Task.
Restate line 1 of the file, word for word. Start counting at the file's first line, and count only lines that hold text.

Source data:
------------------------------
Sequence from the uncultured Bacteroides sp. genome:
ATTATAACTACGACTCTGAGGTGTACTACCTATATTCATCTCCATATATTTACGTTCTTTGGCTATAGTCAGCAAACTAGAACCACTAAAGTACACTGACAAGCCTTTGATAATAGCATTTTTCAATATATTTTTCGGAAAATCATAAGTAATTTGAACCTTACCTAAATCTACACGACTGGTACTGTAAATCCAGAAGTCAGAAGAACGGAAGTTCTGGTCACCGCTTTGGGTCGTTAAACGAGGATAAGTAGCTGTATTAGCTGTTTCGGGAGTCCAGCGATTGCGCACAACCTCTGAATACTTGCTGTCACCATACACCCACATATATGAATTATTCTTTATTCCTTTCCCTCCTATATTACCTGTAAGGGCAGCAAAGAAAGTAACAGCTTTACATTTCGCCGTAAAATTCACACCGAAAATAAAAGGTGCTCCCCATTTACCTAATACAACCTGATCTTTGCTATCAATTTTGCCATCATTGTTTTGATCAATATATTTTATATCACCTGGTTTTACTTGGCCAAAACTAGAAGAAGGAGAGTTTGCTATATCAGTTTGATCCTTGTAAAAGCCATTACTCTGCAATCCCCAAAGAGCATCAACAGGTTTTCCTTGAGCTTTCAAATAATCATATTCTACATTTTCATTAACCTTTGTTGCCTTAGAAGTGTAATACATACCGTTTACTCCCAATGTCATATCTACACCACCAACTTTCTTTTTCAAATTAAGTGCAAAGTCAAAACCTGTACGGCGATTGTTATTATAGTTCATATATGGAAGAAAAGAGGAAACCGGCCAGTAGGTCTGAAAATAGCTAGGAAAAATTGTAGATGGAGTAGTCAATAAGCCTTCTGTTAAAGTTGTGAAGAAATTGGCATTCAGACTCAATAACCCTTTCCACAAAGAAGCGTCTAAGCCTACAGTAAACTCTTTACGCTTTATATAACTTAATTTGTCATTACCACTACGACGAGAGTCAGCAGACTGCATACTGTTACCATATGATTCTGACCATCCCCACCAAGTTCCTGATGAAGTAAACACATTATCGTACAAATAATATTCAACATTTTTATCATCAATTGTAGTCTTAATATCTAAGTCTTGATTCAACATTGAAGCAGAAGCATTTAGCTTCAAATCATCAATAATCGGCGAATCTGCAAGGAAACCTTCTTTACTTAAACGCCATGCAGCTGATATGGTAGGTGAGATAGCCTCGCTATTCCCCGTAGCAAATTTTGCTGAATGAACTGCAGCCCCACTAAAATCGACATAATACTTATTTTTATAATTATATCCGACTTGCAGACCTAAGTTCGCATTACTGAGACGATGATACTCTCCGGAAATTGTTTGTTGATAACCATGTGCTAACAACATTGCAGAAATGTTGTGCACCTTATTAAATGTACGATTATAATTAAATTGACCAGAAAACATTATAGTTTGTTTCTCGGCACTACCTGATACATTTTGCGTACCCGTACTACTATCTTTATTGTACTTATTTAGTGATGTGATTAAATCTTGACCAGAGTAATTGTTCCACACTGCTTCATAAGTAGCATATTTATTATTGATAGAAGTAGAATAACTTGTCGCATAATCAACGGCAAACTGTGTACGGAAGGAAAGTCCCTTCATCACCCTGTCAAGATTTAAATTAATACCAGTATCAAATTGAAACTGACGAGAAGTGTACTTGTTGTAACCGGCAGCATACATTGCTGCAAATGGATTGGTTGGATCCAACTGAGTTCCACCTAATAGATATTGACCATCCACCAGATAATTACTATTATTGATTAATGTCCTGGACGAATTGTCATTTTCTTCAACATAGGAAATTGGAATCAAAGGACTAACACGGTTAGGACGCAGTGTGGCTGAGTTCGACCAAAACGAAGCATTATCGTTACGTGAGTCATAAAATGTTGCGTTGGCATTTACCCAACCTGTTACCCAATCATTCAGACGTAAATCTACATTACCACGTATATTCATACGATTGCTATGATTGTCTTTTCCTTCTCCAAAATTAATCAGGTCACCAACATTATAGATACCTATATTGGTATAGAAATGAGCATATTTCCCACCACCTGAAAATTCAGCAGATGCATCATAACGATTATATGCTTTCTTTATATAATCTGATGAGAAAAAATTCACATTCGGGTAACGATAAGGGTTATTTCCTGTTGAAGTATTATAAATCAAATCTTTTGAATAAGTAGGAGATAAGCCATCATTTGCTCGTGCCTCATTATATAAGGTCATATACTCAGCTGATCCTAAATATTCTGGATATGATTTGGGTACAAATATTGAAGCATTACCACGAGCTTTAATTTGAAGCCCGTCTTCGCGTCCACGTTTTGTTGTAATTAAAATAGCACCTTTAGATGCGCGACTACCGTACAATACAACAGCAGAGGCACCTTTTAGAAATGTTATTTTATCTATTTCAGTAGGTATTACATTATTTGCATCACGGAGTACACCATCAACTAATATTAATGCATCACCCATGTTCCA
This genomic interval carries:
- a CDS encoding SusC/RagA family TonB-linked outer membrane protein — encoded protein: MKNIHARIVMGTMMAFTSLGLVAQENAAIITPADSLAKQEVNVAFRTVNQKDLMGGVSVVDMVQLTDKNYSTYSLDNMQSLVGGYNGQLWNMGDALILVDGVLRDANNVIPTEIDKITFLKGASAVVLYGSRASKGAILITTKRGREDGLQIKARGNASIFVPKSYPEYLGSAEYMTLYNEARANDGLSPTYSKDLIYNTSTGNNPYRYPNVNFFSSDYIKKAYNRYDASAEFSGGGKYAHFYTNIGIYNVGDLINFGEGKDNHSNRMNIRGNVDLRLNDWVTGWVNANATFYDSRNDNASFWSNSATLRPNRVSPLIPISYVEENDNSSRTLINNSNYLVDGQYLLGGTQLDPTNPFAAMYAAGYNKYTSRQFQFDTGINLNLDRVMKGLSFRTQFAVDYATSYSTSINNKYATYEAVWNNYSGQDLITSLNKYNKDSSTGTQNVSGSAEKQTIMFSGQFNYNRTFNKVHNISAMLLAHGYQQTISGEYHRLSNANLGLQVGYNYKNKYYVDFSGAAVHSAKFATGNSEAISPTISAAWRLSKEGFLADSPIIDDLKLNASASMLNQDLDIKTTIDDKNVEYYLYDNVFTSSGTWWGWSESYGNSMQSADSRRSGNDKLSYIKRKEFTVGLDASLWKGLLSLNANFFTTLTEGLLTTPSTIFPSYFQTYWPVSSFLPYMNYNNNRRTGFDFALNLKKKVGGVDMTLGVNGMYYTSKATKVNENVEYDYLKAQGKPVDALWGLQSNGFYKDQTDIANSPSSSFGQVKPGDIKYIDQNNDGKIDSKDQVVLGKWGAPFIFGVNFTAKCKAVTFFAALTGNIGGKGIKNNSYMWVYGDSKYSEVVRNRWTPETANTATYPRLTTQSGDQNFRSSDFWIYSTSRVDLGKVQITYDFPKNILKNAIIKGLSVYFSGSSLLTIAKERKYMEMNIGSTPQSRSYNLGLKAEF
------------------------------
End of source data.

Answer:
Sequence from the uncultured Bacteroides sp. genome: